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Rock 'n' roll radio on the high seas

Philip Seymour Hoffman in "Pirate Radio."

Before we get to the movie, let's assume you're near a computer that has iTunes. Go to "radio," look under "alternative rock," and go down to Radio Caroline. I'll tell you why in a moment. Don't turn it up so loud that it drowns out my review.

Incredible but true: From the birth of rock 'n' roll, through the rise of the Beatles and the Stones, all the way until the late 1960s, the BBC used to broadcast only about 30 minutes per day of pop music. "Thought for the Day" did almost as well. The old maids on the Beeb board of governors thought it was, in the words of a Conservative minister depicted in this movie, "immoral."

Boredom abhors a vacuum. From pirate radio stations anchored offshore, a steady stream of rock was broadcast from powerful transmitters to the mainland, where at a given moment, more than half of the radios may have been tuned in. The most famous of these pirates was Radio Caroline. Yes, the very station we're listening to right now. Webcasting is sort of piratical, no? (Right now on Radio Caroline: Bob Dylan's "Just Like a Woman.")

Caroline is the inspiration for Radio Rock, the floating transmitter in "Pirate Radio." Richard Curtis, who wrote and directed the film, was 10 years old in Radio Caroline's heyday, but he must know people who worked onboard, because the film has a real feel for the shipboard combination of excitement and desperation. Think about it. You're at the cutting edge of a cultural revolution, but you're anchored outside the U.K. territorial waters. It's the Swinging '60s, but the only woman on board is a lesbian. Nobody is swinging, anyway. (Now playing: The Who, "Won't Get Fooled Again.")

The shipboard culture involves a mixed bag of oddballs and egomaniacs, who hold sway over millions of listeners and then go back to their grotty cabins and smoke weed. Well, it's not a crime outside territorial waters. Life really only happens for them when they're on the air. The best known of them is The Count (Philip Seymour Hoffman), an American who has a focus on his work that can only be described as reverential. The ranks of his rivals are peopled by a menagerie of British character actors, led by the Steve Buscemis of England, Bill Nighy and Rhys Ifans. Hold on, Ifans is Welsh. ("I Want You All to Myself," Joan Armatrading.)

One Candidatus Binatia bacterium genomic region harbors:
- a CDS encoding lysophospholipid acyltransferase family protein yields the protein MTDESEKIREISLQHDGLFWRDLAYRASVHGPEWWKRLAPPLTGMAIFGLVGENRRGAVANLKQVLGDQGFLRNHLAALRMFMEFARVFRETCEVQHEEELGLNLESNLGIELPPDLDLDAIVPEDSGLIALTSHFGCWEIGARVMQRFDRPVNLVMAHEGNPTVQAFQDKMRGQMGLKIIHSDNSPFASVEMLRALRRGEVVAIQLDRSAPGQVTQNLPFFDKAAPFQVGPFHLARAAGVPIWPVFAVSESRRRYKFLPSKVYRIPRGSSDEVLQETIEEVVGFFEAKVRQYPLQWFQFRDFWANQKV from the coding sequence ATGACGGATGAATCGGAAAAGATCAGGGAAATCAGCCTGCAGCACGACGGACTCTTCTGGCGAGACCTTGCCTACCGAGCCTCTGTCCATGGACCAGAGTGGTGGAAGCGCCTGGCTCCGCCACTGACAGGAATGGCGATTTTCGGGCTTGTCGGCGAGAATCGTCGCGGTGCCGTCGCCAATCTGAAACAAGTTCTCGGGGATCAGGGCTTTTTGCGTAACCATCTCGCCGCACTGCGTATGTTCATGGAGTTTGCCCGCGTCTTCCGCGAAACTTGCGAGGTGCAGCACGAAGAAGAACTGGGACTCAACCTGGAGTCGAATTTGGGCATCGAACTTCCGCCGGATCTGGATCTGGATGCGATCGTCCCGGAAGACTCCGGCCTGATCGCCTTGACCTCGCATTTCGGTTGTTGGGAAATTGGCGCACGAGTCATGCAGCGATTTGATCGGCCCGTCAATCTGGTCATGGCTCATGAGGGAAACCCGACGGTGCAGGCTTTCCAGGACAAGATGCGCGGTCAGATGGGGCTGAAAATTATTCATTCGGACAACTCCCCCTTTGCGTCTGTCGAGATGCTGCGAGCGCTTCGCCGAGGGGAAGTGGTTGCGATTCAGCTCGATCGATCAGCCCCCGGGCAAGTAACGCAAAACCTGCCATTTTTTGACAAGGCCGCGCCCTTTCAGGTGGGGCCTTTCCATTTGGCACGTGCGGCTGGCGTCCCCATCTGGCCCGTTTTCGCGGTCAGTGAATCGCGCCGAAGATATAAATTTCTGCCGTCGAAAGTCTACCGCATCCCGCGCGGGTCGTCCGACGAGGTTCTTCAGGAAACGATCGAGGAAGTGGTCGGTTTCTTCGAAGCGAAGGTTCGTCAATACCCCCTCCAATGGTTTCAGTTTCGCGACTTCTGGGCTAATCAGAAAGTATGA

Shifts on Rock Radio are long: more than a month, and I get the impression some DJs never went ashore. Everybody is stir-crazy. Nobody is a happy camper. ("Free Bird," Lynyrd Skynyrd.)

Aboard this ship of fools arrives one day a young man named Carl (Tom Sturridge), who is the godson of the station's aloof and preoccupied manager, Quentin (Nighy). What's Carl doing aboard here? He's on summer holiday and is rather uncertain in the midst of this hotbed. It's possible he may find the solution to a personal question onboard. ("Complicated," by Avril Lavigne.)

Richard Curtis is good at handling large casts, establishing all the characters and keeping them alive. His credits include "Love Actually," and the scripts for "Four Weddings and a Funeral," "Notting Hill" and "Bridget Jones' Diary." Here the plot doesn't require a reason for the characters to keep running into one another; there's nowhere they can hide. No coincidences means more development. And the wall-to-wall '60s rock keeps things bright.

Meanwhile, back in Parliament, a tight-arsed Sir Alistair Dormandy (Kenneth Branagh) denounces pirate radio as "a sewer of of dirty commercialism and no morals." As the threat of a shutdown looms, the prospect grows dire, and we begin to realize that among these pirates, as among the original ones, the shipboard community holds their identity and validates their stubborn dreams.

The government vows to sink the pirates and finally forces through the required legislation. This is highly unpopular. Just imagine an American administration turning off your rock and forcing you to listen only to NPR. Wow, I'm sorry I wrote that. There are probably fringers who think Obama is plotting to do just that.

No Beatles. No, I don't mean Obama would outlaw the Beatles. I mean I noticed Radio Caroline didn't play their records.

Roger Ebert

Roger Ebert was the film critic of the Chicago Sun-Times from 1967 until his death in 2013. In 1975, he won the Pulitzer Prize for distinguished criticism.

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Film Credits

Pirate Radio movie poster

Pirate Radio (2009)

Rated R for language and some sexual content, including brief nudity

135 minutes


Philip Seymour Hoffman as The Count

Bill Nighy as Quentin

Rhys Ifans as Gavin

Tom Sturridge as Carl

Kenneth Branagh as Dormandy

Emma Thompson as Charlotte

Written and directed by

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